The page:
Interventional cardiologists need to have a range of approaches and devices in their toolbox to treat the increasingly complex patient population entering the cath lab. Key among them, Victor Jimenez (Vigo, Spain) tells Cardiovascular News, are drug-coated balloons (DCBs), which can be used in a range of clinical scenarios in a DCB-only percutaneous coronary intervention (PCI) approach, or alongside drug-eluting stents (DESs) as part of a hybrid PCI strategy.
Jimenez notes that there is no class effect with DCBs. Therefore, their clinical results should be evaluated in specific clinical studies for each particular device. The availability of DCBs backed by a strong body of evidence to demonstrate both safety and efficacy, such as the SeQuent® DCB family of devices, is changing the way that interventional cardiologists think about tackling coronary artery disease, and more physicians will look towards a DCB-first strategy in the future, Jimenez comments, as they seek to avoid implanting a metallic scaffold in the coronary arteries.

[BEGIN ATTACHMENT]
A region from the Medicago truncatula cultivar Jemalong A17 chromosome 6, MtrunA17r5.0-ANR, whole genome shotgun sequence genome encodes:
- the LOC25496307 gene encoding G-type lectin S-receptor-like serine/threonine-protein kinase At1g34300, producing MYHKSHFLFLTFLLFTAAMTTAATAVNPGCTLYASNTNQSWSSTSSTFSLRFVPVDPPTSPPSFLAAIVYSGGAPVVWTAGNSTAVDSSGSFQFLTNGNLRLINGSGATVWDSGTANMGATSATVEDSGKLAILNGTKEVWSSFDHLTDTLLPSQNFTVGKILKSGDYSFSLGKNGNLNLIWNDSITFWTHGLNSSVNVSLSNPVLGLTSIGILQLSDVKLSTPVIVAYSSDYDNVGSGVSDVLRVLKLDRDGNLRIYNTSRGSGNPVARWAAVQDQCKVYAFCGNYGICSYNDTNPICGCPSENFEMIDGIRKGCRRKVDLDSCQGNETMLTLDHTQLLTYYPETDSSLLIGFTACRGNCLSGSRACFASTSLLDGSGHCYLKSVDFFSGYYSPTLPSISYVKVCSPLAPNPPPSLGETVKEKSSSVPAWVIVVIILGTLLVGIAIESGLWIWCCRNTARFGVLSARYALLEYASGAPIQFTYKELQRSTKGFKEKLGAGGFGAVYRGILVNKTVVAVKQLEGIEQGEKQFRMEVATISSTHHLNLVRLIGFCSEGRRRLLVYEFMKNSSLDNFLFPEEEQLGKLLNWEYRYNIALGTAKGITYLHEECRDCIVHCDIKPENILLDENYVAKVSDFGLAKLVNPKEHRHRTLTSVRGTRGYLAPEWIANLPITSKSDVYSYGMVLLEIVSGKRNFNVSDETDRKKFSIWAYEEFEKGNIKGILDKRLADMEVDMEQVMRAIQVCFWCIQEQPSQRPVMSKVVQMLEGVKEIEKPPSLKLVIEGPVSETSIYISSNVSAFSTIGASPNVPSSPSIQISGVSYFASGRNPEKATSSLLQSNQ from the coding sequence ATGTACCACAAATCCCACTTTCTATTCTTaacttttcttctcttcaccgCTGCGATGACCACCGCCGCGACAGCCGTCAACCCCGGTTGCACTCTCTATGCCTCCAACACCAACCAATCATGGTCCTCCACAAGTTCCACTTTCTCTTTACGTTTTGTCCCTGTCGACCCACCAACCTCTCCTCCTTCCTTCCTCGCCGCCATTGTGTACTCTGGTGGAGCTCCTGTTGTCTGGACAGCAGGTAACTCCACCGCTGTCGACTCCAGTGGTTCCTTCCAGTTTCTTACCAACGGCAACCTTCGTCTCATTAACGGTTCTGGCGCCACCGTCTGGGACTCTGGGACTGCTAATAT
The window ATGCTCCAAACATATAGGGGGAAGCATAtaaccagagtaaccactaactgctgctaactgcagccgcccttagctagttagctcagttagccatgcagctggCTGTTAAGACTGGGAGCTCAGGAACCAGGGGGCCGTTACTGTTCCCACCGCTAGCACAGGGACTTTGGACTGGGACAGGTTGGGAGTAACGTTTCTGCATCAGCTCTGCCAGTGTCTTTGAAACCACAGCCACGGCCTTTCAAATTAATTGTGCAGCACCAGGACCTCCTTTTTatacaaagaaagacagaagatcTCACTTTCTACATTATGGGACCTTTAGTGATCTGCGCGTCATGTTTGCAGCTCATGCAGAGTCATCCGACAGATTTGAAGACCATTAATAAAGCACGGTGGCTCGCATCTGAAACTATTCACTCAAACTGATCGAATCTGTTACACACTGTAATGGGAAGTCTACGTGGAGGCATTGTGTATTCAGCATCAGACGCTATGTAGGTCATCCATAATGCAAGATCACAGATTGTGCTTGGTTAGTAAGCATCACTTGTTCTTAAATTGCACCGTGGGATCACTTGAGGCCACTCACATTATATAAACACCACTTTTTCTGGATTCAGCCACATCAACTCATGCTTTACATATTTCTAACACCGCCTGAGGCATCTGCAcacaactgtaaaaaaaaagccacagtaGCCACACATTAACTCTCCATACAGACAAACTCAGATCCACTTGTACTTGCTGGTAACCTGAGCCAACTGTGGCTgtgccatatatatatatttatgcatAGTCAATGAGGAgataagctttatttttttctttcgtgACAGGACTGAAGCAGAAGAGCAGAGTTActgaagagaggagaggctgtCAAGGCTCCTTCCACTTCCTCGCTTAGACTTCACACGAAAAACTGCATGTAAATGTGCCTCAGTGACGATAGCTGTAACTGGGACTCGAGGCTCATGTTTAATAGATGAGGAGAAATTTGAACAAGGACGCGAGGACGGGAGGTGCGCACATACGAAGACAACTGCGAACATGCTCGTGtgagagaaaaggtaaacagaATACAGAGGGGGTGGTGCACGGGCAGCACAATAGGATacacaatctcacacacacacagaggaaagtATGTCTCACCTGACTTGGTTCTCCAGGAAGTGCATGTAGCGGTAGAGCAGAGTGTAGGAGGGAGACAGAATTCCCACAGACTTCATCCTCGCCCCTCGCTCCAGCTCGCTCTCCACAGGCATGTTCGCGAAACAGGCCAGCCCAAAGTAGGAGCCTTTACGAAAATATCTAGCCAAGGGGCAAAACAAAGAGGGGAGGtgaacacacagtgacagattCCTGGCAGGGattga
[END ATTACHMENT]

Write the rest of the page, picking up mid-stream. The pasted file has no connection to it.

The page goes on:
“DCBs and stents are complementary devices and not the opposite,” he says in this interview, in which he discusses how DCBs can address some of the limitations of DES platforms, the clinical scenarios in which balloons are favourable, and how the DCB fits into the modern cardiology toolbox.
This video is sponsored by B Braun Melsungen AG.